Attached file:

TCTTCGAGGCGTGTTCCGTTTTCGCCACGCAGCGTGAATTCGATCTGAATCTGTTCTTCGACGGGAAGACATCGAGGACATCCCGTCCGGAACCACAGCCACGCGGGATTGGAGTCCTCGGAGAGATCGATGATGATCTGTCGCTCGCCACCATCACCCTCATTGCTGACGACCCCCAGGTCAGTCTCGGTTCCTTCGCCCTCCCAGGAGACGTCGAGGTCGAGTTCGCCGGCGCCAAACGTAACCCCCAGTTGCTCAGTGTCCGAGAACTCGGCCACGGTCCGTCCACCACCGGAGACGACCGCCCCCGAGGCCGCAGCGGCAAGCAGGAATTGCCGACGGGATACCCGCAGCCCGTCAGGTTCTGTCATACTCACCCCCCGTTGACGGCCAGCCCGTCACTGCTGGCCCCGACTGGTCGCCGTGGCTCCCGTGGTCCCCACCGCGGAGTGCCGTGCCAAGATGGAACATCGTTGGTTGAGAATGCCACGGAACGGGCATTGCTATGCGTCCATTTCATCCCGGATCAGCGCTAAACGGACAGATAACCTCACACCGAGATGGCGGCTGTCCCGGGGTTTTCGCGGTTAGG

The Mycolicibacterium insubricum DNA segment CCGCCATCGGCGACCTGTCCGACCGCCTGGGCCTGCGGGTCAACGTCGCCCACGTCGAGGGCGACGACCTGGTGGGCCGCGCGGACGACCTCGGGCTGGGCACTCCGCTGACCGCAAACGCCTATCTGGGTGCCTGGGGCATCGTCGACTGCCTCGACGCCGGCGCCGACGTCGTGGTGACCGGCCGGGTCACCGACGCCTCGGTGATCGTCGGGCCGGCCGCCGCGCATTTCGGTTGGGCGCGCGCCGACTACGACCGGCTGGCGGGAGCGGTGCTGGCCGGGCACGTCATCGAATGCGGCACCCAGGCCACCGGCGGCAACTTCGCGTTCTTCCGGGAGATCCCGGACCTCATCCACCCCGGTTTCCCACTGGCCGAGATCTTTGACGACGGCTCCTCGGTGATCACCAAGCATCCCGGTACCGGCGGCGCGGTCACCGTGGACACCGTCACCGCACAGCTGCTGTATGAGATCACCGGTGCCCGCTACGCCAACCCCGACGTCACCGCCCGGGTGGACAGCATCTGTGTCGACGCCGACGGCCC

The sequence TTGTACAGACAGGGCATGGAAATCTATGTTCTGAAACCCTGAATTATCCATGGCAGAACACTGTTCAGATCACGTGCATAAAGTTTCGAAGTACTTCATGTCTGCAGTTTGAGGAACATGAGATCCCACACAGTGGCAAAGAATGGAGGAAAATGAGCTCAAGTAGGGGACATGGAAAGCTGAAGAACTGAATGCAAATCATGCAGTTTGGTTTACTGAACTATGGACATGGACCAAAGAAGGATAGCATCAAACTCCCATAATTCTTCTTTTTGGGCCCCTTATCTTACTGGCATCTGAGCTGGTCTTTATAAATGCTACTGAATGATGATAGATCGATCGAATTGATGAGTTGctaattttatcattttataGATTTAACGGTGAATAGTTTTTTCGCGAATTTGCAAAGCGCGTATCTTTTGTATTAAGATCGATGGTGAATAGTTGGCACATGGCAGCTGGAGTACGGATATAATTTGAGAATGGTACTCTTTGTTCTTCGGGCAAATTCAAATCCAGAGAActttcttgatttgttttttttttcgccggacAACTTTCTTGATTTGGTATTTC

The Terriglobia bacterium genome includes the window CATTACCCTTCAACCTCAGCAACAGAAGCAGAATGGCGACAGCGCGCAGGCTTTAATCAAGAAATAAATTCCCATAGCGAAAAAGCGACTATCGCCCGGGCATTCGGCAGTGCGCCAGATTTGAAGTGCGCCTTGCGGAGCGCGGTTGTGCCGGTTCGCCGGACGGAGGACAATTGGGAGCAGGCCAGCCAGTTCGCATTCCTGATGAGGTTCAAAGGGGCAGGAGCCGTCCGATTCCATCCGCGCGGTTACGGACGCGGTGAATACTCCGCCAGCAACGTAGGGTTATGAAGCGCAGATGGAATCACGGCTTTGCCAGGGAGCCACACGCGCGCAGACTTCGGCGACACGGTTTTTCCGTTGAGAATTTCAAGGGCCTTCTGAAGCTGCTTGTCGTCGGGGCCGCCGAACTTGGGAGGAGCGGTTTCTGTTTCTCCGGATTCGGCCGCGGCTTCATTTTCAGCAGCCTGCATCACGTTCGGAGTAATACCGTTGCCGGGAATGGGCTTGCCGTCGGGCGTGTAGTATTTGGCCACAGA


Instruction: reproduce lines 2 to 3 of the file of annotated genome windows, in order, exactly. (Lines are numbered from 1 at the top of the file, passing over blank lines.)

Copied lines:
The Mycolicibacterium insubricum DNA segment CCGCCATCGGCGACCTGTCCGACCGCCTGGGCCTGCGGGTCAACGTCGCCCACGTCGAGGGCGACGACCTGGTGGGCCGCGCGGACGACCTCGGGCTGGGCACTCCGCTGACCGCAAACGCCTATCTGGGTGCCTGGGGCATCGTCGACTGCCTCGACGCCGGCGCCGACGTCGTGGTGACCGGCCGGGTCACCGACGCCTCGGTGATCGTCGGGCCGGCCGCCGCGCATTTCGGTTGGGCGCGCGCCGACTACGACCGGCTGGCGGGAGCGGTGCTGGCCGGGCACGTCATCGAATGCGGCACCCAGGCCACCGGCGGCAACTTCGCGTTCTTCCGGGAGATCCCGGACCTCATCCACCCCGGTTTCCCACTGGCCGAGATCTTTGACGACGGCTCCTCGGTGATCACCAAGCATCCCGGTACCGGCGGCGCGGTCACCGTGGACACCGTCACCGCACAGCTGCTGTATGAGATCACCGGTGCCCGCTACGCCAACCCCGACGTCACCGCCCGGGTGGACAGCATCTGTGTCGACGCCGACGGCCC

The sequence TTGTACAGACAGGGCATGGAAATCTATGTTCTGAAACCCTGAATTATCCATGGCAGAACACTGTTCAGATCACGTGCATAAAGTTTCGAAGTACTTCATGTCTGCAGTTTGAGGAACATGAGATCCCACACAGTGGCAAAGAATGGAGGAAAATGAGCTCAAGTAGGGGACATGGAAAGCTGAAGAACTGAATGCAAATCATGCAGTTTGGTTTACTGAACTATGGACATGGACCAAAGAAGGATAGCATCAAACTCCCATAATTCTTCTTTTTGGGCCCCTTATCTTACTGGCATCTGAGCTGGTCTTTATAAATGCTACTGAATGATGATAGATCGATCGAATTGATGAGTTGctaattttatcattttataGATTTAACGGTGAATAGTTTTTTCGCGAATTTGCAAAGCGCGTATCTTTTGTATTAAGATCGATGGTGAATAGTTGGCACATGGCAGCTGGAGTACGGATATAATTTGAGAATGGTACTCTTTGTTCTTCGGGCAAATTCAAATCCAGAGAActttcttgatttgttttttttttcgccggacAACTTTCTTGATTTGGTATTTC